Kane Gamble, a British teenager who recently confessed to having accessed e-mail addresses, phone numbers, and personal devices of top CIA and FBI officials and also accessed confidential US intelligence documents pertaining to highly secretive operations in Iraq and Afghanistan has been sentenced to two years in youth detention.
While sentencing him, the judge said that Gamble wilfully carried out a "nasty campaign of politically motivated cyber terrorism" and ordered authorities to seize his computers.
Back in 2015, when Gamble was fifteen years old, he decided to target top officials at U.S. intelligence agencies after he became really annoyed with the "corrupt and cold-blooded" nature of the U.S. government.
Harassing top FBI & CIA officials
During the course of his operations, he not only used information obtained through his social engineering skills to harass victims who included former CIA director John Brennan, the former Secretary of Homeland Security Jeh Johnson and former FBI deputy director Mark Giuliano, but also to access sensitive details concerning overseas U.S. military operations in troubled countries like Iraq and Afghanistan.
Gamble also stole names and other details of 20,000 FBI employees from the website of the Department of Justice and uploaded them with the message "This is for Palestine". He first boasted about his exploits using his Twitter account @phphax after he gained access to Brennan’s personal email, which contained documents including his 47-page security clearance.
He also claimed to be a member of CWA, or ‘Crackas With Attitude’, before revealing to journalists that he had accessed personal information belonging to intelligence officers, including Social Security Numbers, in addition to Brennan’s private email account.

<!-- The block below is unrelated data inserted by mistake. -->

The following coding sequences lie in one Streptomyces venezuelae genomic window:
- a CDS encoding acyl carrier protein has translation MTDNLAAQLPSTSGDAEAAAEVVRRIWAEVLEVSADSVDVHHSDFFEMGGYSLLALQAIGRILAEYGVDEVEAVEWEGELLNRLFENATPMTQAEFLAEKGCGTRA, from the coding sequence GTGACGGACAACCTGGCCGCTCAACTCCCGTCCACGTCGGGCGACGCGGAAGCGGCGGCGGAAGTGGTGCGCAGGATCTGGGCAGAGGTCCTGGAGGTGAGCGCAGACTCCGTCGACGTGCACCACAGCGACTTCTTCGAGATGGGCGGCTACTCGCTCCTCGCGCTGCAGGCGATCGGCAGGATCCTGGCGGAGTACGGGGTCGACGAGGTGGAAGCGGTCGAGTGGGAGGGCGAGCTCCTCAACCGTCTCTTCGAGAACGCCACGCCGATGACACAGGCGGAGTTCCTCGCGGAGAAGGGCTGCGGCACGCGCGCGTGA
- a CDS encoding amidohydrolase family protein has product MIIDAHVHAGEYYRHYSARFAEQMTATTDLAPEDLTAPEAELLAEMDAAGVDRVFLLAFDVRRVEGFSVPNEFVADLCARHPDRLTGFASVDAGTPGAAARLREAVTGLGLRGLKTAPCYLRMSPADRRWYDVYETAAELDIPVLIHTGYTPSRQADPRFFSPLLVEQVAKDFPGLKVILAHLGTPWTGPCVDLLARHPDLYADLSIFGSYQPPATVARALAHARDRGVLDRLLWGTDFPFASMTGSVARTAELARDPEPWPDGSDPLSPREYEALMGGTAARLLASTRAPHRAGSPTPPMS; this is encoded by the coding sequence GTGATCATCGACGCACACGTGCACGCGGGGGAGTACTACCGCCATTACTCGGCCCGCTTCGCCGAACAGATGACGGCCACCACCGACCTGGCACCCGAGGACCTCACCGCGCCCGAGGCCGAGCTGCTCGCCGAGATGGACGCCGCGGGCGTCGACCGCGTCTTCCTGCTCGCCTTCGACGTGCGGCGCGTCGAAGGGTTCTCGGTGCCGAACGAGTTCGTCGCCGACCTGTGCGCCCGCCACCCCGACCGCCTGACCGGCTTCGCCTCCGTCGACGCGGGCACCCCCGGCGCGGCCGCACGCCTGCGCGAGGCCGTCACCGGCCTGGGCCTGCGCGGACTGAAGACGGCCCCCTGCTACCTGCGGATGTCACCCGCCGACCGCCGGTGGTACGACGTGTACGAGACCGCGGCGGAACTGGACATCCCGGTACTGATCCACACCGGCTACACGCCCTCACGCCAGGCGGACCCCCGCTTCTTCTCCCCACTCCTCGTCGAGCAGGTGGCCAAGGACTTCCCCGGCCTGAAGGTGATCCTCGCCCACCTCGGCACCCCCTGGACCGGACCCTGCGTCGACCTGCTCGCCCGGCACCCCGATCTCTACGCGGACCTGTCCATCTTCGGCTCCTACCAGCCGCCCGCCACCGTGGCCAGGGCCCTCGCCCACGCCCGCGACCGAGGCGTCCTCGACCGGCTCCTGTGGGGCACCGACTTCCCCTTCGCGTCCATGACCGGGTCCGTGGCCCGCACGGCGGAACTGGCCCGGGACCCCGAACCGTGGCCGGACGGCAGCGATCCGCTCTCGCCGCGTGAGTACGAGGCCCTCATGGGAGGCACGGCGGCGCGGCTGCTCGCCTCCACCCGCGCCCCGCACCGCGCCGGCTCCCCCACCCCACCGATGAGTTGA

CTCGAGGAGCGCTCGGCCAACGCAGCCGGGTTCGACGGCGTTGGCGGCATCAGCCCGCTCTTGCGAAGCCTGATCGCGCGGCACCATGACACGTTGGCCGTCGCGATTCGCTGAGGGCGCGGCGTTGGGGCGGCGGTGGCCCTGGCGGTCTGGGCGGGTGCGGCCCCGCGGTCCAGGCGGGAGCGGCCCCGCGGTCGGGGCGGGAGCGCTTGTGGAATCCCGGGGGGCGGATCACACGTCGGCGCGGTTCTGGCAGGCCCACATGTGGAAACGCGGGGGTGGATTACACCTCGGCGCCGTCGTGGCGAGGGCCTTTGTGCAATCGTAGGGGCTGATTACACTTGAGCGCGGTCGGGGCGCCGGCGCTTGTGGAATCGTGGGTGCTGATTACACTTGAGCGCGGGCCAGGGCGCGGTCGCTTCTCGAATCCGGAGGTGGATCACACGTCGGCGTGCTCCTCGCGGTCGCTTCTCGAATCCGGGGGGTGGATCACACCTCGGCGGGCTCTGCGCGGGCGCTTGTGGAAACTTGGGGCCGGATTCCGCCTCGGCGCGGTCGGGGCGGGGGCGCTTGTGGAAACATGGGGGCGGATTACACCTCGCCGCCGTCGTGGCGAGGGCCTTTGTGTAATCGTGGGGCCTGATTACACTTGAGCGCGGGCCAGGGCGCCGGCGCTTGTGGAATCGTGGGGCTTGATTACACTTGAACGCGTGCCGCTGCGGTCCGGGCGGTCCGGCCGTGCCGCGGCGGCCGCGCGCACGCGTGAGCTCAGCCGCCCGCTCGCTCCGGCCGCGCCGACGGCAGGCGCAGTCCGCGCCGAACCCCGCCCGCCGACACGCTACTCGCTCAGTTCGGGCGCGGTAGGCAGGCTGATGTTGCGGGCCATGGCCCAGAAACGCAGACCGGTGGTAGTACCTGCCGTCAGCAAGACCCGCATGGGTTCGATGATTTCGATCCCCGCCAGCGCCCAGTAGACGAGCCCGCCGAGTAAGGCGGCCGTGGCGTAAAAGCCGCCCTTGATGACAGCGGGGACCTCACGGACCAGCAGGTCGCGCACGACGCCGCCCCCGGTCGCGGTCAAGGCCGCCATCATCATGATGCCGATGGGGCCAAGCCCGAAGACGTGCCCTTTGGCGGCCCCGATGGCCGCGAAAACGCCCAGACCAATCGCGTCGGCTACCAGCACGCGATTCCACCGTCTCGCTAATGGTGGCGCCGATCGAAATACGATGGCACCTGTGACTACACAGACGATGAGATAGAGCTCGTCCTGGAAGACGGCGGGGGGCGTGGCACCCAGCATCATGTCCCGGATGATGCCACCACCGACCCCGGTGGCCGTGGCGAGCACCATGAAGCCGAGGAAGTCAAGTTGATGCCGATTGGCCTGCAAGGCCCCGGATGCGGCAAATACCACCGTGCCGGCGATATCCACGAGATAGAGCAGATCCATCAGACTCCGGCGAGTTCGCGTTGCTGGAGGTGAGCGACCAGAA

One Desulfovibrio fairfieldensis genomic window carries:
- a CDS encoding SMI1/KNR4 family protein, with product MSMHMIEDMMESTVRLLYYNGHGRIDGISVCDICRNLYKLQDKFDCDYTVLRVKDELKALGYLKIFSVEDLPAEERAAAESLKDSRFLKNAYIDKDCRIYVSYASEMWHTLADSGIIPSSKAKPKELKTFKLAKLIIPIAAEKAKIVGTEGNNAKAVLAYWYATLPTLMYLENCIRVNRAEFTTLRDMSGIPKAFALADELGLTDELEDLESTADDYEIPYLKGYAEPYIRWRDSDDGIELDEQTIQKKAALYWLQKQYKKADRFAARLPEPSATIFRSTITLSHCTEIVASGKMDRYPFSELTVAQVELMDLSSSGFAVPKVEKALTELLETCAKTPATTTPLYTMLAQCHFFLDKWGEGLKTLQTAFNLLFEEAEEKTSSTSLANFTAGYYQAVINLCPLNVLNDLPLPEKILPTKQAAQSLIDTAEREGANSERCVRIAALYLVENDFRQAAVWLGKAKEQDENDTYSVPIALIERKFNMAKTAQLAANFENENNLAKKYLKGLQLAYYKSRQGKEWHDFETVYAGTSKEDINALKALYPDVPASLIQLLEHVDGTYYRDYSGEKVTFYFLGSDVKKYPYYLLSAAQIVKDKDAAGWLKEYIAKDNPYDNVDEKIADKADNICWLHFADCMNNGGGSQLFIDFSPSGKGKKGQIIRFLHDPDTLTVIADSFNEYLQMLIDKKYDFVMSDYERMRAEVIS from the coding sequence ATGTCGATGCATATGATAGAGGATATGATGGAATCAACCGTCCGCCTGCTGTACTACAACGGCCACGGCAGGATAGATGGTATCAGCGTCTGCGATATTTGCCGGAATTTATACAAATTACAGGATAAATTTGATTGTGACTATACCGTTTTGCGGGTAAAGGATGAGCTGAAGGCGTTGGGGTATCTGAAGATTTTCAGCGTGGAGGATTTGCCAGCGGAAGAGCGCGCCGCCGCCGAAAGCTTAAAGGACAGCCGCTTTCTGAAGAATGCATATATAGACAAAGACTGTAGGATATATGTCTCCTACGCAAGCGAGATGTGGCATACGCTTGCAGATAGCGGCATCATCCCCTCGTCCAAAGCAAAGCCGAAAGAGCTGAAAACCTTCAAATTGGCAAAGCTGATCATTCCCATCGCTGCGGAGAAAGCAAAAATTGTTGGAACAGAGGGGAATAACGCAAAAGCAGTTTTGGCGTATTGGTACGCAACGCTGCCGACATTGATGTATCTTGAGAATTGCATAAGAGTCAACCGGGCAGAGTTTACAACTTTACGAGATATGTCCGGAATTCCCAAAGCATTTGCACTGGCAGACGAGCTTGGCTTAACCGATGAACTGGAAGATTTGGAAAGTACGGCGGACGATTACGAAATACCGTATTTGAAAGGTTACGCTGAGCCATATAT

William Harbage QC, who represented Gamble, told the Court that his immature actions were a result of a quest to make the U.S. government pay for its cruel foreign policy after he read about it in an online chat room.
"In a naive, immature and childish way, he thought he could do something about it, he could make a nuisance of himself by targeting people in America and that would somehow get them to change US policy as a result of what he was doing from his bedroom.
"When members of the families were brought into it, he did not think through the consequences. The thought seems to have been 'I want to grab attention of the US government and getting the families involved is some way that will grab attention even more'," he said.
The menace of Britain's teenaged cyber criminals
Gamble's story isn't much different than those of many other young Brits who have, in the last few months, found themselves at the wrong side of the law after testing their cyber skills in real life.
Back in September of last year, Jack Chappel, an 18-year old resident of Stockport in Greater Manchester, was arrested after he pled guilty for creating and selling a malicious DDoS software which was then used to crash websites belonging to NatWest bank, Amazon, the BBC, O2, BT, the NCA, EE, Sprint, T-Mobile, Verizon, Netflix and the Massachusetts Institute of Technology, among others.
In April last year, a 20-year old hacker named Adam Mudd was jailed for two years for orchestrating as many as 1.7 million cyber-attacks on the likes of Xbox Live, Minecraft, and TeamSpeak. He admitted to creating a software named Titanium Stresser using which he launched as many as 600 DDoS cyber-attacks on 181 victims.